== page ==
About a year ago, Lucid started making waves in the graphics space with claims of being able to revolutionize multi-GPU computing. It promised consumers the ability to add any graphics card, unrestricted by model or vendor, to an existing set up and achieve highly efficient load balancing with near linear performance increases. This option presumably provides consumers the flexibility to buy an ATI graphics card, install it next to an NVIDIA model on the same motherboard, and see a boost in graphics rendering performance close to the sum of both individual components.
Today we have news of this technology finally coming to life. The Hydra 200 processor is currently in mass production and will soon be featured on retail motherboards, starting with MSI's Big Bang Fuzion P55 motherboard. While this processor will initially be implemented on high end boards, it is actually better suited for the much larger mainstream market segment. Instead of replacing old hardware, upgraders and system builders alike can presumably optimize their existing graphics performance by adding a new affordable videocard.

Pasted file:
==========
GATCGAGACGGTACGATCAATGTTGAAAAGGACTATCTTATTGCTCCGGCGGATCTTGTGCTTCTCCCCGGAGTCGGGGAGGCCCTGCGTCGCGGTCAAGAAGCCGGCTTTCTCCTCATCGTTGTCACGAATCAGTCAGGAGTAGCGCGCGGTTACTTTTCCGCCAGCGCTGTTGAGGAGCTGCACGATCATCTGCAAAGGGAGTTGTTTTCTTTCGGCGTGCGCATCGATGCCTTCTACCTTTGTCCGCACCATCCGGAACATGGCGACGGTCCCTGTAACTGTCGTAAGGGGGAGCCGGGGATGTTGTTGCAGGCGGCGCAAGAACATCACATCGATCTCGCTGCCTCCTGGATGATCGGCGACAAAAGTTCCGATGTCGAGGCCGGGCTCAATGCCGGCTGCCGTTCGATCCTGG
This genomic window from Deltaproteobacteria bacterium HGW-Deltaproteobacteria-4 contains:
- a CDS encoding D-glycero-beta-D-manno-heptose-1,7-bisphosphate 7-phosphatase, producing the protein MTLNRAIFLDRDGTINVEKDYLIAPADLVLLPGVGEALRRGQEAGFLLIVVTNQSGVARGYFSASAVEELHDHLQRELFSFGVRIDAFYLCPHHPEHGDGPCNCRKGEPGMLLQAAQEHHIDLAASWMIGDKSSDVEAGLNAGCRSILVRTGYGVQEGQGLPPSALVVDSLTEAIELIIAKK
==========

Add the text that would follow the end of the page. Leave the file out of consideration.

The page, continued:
Recently, we sat down with Lucid and had the chance to get some hands-on time with their product to see how well it performed. Accordingly, we installed multiple graphics card configurations on Lucid's test system and ran several gaming benchmarks to find the truth about Hydra's capabilities and finally lay some of the rumors to rest. So what's the verdict? Read on as HotHardware gives you an exclusive look at one of the PC industry's most intriguing technologies.
Hydra's control panel is simple to use and provides users the ability to enable or disable installed graphics cards within the operating system. With Hydra enabled, the GUI can be minimized to the system tray while graphics performance is automatically optimized.